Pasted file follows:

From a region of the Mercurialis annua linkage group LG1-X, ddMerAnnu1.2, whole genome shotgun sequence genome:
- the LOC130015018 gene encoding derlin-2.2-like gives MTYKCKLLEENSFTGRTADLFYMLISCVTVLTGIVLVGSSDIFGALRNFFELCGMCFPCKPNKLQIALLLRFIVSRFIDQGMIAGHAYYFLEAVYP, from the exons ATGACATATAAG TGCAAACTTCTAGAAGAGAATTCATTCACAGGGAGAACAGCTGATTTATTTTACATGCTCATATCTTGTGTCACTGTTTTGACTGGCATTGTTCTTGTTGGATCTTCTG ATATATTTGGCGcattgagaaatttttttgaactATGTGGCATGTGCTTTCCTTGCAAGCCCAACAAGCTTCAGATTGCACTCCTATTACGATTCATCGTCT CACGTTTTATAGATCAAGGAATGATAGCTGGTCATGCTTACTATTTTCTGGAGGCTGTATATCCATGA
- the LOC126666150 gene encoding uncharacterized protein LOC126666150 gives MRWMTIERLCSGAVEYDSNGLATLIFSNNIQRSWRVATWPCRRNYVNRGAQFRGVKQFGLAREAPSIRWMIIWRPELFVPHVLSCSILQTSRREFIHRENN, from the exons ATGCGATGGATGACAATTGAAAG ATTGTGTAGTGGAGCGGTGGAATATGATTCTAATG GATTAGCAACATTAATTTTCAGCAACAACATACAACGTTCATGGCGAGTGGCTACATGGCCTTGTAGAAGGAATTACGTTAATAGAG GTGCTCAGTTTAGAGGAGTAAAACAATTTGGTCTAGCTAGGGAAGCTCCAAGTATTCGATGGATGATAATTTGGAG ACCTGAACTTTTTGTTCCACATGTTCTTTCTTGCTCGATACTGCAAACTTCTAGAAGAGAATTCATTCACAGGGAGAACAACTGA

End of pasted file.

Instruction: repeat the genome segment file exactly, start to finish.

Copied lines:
From a region of the Mercurialis annua linkage group LG1-X, ddMerAnnu1.2, whole genome shotgun sequence genome:
- the LOC130015018 gene encoding derlin-2.2-like gives MTYKCKLLEENSFTGRTADLFYMLISCVTVLTGIVLVGSSDIFGALRNFFELCGMCFPCKPNKLQIALLLRFIVSRFIDQGMIAGHAYYFLEAVYP, from the exons ATGACATATAAG TGCAAACTTCTAGAAGAGAATTCATTCACAGGGAGAACAGCTGATTTATTTTACATGCTCATATCTTGTGTCACTGTTTTGACTGGCATTGTTCTTGTTGGATCTTCTG ATATATTTGGCGcattgagaaatttttttgaactATGTGGCATGTGCTTTCCTTGCAAGCCCAACAAGCTTCAGATTGCACTCCTATTACGATTCATCGTCT CACGTTTTATAGATCAAGGAATGATAGCTGGTCATGCTTACTATTTTCTGGAGGCTGTATATCCATGA
- the LOC126666150 gene encoding uncharacterized protein LOC126666150 gives MRWMTIERLCSGAVEYDSNGLATLIFSNNIQRSWRVATWPCRRNYVNRGAQFRGVKQFGLAREAPSIRWMIIWRPELFVPHVLSCSILQTSRREFIHRENN, from the exons ATGCGATGGATGACAATTGAAAG ATTGTGTAGTGGAGCGGTGGAATATGATTCTAATG GATTAGCAACATTAATTTTCAGCAACAACATACAACGTTCATGGCGAGTGGCTACATGGCCTTGTAGAAGGAATTACGTTAATAGAG GTGCTCAGTTTAGAGGAGTAAAACAATTTGGTCTAGCTAGGGAAGCTCCAAGTATTCGATGGATGATAATTTGGAG ACCTGAACTTTTTGTTCCACATGTTCTTTCTTGCTCGATACTGCAAACTTCTAGAAGAGAATTCATTCACAGGGAGAACAACTGA